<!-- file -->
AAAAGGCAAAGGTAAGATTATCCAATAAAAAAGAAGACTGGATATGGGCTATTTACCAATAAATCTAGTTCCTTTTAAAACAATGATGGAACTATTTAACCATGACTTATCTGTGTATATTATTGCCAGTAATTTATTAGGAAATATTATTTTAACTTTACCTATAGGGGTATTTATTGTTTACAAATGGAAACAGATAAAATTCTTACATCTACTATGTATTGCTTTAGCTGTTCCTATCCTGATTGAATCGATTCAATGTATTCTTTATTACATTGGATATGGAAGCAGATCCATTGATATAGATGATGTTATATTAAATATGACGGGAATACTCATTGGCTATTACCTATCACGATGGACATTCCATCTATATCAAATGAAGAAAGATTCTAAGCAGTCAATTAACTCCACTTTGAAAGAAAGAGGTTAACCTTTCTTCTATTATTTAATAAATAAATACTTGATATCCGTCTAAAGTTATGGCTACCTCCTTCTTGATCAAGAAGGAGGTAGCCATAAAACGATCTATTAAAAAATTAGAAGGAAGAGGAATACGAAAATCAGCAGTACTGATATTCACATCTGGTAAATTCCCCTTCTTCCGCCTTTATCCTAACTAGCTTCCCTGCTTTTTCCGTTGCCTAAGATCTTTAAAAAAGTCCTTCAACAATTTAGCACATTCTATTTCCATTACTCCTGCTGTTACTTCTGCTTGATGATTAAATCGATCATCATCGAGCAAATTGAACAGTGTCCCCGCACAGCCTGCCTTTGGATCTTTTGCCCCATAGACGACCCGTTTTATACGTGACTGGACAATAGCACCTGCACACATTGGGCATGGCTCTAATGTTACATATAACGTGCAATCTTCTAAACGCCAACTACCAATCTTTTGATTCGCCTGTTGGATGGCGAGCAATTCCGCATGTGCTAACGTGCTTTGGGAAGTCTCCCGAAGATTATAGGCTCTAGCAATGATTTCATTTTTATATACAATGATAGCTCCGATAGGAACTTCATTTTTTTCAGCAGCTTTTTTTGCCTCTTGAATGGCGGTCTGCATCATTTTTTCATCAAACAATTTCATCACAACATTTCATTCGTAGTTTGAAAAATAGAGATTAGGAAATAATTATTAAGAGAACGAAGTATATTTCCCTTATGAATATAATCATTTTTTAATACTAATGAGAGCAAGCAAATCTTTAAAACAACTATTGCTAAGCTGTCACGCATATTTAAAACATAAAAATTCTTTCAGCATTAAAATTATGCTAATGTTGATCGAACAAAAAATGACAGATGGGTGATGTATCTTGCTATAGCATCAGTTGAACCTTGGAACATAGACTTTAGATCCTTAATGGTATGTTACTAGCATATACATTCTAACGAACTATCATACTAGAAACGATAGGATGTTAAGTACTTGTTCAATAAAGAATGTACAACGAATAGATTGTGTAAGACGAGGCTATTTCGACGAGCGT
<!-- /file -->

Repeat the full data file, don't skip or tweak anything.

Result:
AAAAGGCAAAGGTAAGATTATCCAATAAAAAAGAAGACTGGATATGGGCTATTTACCAATAAATCTAGTTCCTTTTAAAACAATGATGGAACTATTTAACCATGACTTATCTGTGTATATTATTGCCAGTAATTTATTAGGAAATATTATTTTAACTTTACCTATAGGGGTATTTATTGTTTACAAATGGAAACAGATAAAATTCTTACATCTACTATGTATTGCTTTAGCTGTTCCTATCCTGATTGAATCGATTCAATGTATTCTTTATTACATTGGATATGGAAGCAGATCCATTGATATAGATGATGTTATATTAAATATGACGGGAATACTCATTGGCTATTACCTATCACGATGGACATTCCATCTATATCAAATGAAGAAAGATTCTAAGCAGTCAATTAACTCCACTTTGAAAGAAAGAGGTTAACCTTTCTTCTATTATTTAATAAATAAATACTTGATATCCGTCTAAAGTTATGGCTACCTCCTTCTTGATCAAGAAGGAGGTAGCCATAAAACGATCTATTAAAAAATTAGAAGGAAGAGGAATACGAAAATCAGCAGTACTGATATTCACATCTGGTAAATTCCCCTTCTTCCGCCTTTATCCTAACTAGCTTCCCTGCTTTTTCCGTTGCCTAAGATCTTTAAAAAAGTCCTTCAACAATTTAGCACATTCTATTTCCATTACTCCTGCTGTTACTTCTGCTTGATGATTAAATCGATCATCATCGAGCAAATTGAACAGTGTCCCCGCACAGCCTGCCTTTGGATCTTTTGCCCCATAGACGACCCGTTTTATACGTGACTGGACAATAGCACCTGCACACATTGGGCATGGCTCTAATGTTACATATAACGTGCAATCTTCTAAACGCCAACTACCAATCTTTTGATTCGCCTGTTGGATGGCGAGCAATTCCGCATGTGCTAACGTGCTTTGGGAAGTCTCCCGAAGATTATAGGCTCTAGCAATGATTTCATTTTTATATACAATGATAGCTCCGATAGGAACTTCATTTTTTTCAGCAGCTTTTTTTGCCTCTTGAATGGCGGTCTGCATCATTTTTTCATCAAACAATTTCATCACAACATTTCATTCGTAGTTTGAAAAATAGAGATTAGGAAATAATTATTAAGAGAACGAAGTATATTTCCCTTATGAATATAATCATTTTTTAATACTAATGAGAGCAAGCAAATCTTTAAAACAACTATTGCTAAGCTGTCACGCATATTTAAAACATAAAAATTCTTTCAGCATTAAAATTATGCTAATGTTGATCGAACAAAAAATGACAGATGGGTGATGTATCTTGCTATAGCATCAGTTGAACCTTGGAACATAGACTTTAGATCCTTAATGGTATGTTACTAGCATATACATTCTAACGAACTATCATACTAGAAACGATAGGATGTTAAGTACTTGTTCAATAAAGAATGTACAACGAATAGATTGTGTAAGACGAGGCTATTTCGACGAGCGT